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Re: For review: The byte-order mark (BOM) in HTML

From: Richard Ishida <ishida@w3.org>
Date: Thu, 20 Dec 2012 11:08:52 +0000
Message-ID: <50D2F1C4.3020905@w3.org>
To: www-international@w3.org
Thanks Albert. Addressed those in the newly updated version.
RI


Richard Ishida
Internationalization Activity Lead
W3C (World Wide Web Consortium)

http://www.w3.org/International/
http://rishida.net/

On 18/12/2012 18:39, Albert Lunde wrote:
>
> "To communicate which byte order was in use, U+FEFF (the byte-order
> mark) was used at the start of the stream as magic number that is not
> logically part of the text the stream represents."
>
> I'd say .."as a magic number"..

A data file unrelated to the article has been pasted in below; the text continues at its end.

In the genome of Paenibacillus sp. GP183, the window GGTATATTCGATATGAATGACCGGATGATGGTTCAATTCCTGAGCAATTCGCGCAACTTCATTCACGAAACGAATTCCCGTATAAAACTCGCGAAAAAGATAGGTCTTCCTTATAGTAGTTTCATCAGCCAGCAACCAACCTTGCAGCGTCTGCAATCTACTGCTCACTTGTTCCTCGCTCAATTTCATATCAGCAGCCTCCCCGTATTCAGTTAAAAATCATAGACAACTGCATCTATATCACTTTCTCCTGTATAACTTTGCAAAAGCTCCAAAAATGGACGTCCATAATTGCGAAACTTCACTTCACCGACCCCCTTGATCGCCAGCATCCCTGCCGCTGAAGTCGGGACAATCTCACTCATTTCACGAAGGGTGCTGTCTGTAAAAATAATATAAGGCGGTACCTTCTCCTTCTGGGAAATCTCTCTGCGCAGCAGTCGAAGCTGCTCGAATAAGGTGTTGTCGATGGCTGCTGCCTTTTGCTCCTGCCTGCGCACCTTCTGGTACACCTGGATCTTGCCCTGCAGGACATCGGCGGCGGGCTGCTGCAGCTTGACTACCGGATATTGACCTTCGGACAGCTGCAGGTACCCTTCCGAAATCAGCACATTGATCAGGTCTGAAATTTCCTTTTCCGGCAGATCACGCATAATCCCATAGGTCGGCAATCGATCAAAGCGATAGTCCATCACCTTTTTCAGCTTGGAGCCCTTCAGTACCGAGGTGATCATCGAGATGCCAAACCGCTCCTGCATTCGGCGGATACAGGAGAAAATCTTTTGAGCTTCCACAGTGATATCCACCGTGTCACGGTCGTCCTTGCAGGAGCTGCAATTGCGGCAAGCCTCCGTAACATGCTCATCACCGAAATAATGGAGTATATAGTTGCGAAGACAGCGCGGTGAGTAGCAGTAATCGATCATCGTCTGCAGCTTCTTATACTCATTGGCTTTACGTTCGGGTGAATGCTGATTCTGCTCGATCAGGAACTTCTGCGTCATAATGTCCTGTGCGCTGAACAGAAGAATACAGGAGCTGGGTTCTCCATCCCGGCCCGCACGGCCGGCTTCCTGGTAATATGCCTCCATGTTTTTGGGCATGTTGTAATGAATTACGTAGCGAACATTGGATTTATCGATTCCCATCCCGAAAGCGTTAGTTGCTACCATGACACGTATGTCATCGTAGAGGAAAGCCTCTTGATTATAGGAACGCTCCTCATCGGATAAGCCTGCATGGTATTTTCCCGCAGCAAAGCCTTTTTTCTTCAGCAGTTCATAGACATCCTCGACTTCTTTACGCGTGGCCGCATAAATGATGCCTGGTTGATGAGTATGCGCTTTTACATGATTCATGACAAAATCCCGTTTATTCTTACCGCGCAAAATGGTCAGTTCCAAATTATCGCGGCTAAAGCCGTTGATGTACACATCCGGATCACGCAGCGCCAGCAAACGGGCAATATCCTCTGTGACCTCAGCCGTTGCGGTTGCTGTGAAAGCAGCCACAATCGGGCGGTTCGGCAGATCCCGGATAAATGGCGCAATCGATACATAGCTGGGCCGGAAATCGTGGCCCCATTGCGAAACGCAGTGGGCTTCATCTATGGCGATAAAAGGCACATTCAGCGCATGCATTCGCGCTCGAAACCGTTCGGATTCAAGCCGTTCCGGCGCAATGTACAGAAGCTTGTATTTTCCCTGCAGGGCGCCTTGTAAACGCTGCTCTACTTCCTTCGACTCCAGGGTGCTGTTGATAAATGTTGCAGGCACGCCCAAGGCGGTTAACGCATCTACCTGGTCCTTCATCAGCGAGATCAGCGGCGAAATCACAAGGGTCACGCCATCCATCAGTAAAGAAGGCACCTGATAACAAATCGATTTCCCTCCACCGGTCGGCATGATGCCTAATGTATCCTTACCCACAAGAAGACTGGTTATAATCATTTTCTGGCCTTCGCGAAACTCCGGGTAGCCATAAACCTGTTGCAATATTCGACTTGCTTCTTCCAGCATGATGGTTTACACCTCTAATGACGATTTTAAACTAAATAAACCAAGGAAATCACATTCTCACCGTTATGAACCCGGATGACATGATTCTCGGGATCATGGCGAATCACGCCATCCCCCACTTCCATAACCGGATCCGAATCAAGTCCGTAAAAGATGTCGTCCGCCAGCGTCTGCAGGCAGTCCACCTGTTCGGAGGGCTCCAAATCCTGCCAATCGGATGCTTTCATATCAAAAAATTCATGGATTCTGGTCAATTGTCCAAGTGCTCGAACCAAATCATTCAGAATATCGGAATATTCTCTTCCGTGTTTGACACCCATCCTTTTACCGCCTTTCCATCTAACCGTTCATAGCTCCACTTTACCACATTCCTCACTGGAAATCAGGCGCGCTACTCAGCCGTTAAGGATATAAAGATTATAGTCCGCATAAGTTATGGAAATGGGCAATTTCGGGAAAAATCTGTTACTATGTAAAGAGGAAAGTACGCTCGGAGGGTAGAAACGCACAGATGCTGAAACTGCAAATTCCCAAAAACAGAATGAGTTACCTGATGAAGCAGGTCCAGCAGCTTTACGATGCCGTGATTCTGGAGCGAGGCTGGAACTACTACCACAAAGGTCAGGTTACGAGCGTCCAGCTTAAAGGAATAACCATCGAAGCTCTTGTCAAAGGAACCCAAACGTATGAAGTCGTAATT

>
>
>   "You should also be aware that, although ASCII is a subset of UTF-8, a
> file that starts with a BOM is no longer ASCII-compatible."
>
> As I think was remarked on the list, the intended meaning of the phrase
> "ASCII-compatible" is not too obvious.
>
> I _think_ this refers to the (often desirable) property of UTF-8 that
> characters from the US-ASCII range are encoded in UTF-8 in a way that is
> byte-for-byte identical to US-ASCII encoding. I think it would be better
> to say that directly, somehow.
>
> For example:
>
> "UTF-8 without a BOM has the property that characters from the US-ASCII
> range are encoded byte-for-byte the same way as by the US-ASCII
> encoding. Adding a BOM inserts additional bytes, so this is no longer
> true."
>
>
>
>
Received on Thursday, 20 December 2012 11:09:20 GMT

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